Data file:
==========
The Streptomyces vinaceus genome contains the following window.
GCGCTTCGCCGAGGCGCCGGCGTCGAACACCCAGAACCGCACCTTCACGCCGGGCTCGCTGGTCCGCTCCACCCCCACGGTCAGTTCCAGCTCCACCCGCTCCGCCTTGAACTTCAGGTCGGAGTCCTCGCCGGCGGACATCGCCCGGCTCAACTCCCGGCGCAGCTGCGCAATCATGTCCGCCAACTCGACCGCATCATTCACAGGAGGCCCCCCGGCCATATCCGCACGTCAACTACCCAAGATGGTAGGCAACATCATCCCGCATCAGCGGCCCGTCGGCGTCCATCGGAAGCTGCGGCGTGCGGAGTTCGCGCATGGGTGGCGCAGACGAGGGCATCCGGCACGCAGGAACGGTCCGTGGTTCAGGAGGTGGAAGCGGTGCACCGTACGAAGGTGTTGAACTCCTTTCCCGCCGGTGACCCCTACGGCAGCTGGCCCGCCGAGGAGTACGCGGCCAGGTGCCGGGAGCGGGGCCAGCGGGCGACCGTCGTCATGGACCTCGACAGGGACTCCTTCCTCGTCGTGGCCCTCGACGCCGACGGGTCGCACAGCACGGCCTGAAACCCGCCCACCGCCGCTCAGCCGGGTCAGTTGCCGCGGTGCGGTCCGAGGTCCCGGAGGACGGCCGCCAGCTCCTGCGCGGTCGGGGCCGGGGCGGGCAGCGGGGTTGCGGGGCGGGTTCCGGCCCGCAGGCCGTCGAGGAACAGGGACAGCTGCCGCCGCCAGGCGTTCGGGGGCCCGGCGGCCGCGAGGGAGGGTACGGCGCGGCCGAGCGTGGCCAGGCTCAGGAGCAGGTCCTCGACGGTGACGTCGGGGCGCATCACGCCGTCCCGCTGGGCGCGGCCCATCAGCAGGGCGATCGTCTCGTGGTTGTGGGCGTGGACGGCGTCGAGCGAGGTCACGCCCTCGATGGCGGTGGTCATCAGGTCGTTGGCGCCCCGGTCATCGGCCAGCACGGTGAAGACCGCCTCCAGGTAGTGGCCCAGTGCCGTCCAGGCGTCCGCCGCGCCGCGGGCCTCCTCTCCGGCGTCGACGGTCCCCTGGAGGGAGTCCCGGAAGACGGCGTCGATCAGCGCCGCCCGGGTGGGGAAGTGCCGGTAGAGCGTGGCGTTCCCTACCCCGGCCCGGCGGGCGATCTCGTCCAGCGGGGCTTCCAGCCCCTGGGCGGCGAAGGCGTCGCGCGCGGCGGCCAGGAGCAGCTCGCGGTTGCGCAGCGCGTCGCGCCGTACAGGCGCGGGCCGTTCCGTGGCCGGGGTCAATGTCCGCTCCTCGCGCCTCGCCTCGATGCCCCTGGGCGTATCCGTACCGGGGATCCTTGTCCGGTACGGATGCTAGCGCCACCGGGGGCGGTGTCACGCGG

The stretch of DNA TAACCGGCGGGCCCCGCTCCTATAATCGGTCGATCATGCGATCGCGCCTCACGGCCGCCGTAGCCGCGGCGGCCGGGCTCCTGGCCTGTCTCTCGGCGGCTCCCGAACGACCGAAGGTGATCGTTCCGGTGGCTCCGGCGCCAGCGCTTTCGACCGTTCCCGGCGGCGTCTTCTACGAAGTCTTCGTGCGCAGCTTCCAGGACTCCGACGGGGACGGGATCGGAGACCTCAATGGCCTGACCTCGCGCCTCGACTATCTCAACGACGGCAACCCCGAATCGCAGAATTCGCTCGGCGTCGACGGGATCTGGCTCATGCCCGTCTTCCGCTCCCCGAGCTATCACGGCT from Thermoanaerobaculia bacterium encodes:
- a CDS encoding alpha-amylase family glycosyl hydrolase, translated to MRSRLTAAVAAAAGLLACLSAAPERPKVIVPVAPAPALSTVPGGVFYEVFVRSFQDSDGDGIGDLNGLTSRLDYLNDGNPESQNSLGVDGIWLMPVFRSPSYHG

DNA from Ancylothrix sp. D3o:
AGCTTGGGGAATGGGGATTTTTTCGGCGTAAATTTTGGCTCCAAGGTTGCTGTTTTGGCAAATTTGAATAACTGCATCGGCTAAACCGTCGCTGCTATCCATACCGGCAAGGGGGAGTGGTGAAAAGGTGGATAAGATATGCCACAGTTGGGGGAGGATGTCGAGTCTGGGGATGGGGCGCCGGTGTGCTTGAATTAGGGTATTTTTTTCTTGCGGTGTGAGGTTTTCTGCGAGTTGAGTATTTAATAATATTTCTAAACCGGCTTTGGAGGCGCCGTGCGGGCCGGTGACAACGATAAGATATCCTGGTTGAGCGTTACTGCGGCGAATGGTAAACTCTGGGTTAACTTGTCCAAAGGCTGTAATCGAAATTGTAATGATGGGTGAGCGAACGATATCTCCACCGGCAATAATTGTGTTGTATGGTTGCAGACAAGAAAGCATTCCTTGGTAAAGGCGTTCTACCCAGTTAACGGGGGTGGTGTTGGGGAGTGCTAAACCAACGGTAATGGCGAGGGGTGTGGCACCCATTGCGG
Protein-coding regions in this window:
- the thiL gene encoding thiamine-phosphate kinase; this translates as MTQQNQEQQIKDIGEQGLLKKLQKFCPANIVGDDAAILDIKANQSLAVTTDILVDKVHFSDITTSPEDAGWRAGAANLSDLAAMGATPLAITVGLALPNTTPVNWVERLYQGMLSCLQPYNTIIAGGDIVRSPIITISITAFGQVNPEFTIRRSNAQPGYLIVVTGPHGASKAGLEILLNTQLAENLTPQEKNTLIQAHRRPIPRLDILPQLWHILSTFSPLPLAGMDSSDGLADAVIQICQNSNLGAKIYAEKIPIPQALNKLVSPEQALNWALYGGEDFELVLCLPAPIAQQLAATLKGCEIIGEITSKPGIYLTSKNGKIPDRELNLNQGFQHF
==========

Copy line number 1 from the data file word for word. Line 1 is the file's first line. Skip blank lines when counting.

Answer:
The Streptomyces vinaceus genome contains the following window.